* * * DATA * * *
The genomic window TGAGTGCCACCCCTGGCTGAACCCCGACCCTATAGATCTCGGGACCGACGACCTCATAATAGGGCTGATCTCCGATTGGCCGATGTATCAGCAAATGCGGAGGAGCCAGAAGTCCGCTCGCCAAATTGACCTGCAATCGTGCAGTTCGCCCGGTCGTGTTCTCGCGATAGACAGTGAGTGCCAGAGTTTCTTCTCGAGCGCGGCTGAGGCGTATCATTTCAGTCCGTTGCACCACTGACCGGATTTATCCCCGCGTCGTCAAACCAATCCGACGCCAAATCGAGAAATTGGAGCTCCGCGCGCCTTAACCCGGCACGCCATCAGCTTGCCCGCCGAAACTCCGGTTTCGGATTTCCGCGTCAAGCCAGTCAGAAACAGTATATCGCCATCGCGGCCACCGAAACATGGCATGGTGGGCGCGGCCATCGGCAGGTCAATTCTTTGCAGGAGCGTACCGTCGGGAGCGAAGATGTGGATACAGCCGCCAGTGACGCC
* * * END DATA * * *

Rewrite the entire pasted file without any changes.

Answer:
The genomic window TGAGTGCCACCCCTGGCTGAACCCCGACCCTATAGATCTCGGGACCGACGACCTCATAATAGGGCTGATCTCCGATTGGCCGATGTATCAGCAAATGCGGAGGAGCCAGAAGTCCGCTCGCCAAATTGACCTGCAATCGTGCAGTTCGCCCGGTCGTGTTCTCGCGATAGACAGTGAGTGCCAGAGTTTCTTCTCGAGCGCGGCTGAGGCGTATCATTTCAGTCCGTTGCACCACTGACCGGATTTATCCCCGCGTCGTCAAACCAATCCGACGCCAAATCGAGAAATTGGAGCTCCGCGCGCCTTAACCCGGCACGCCATCAGCTTGCCCGCCGAAACTCCGGTTTCGGATTTCCGCGTCAAGCCAGTCAGAAACAGTATATCGCCATCGCGGCCACCGAAACATGGCATGGTGGGCGCGGCCATCGGCAGGTCAATTCTTTGCAGGAGCGTACCGTCGGGAGCGAAGATGTGGATACAGCCGCCAGTGACGCC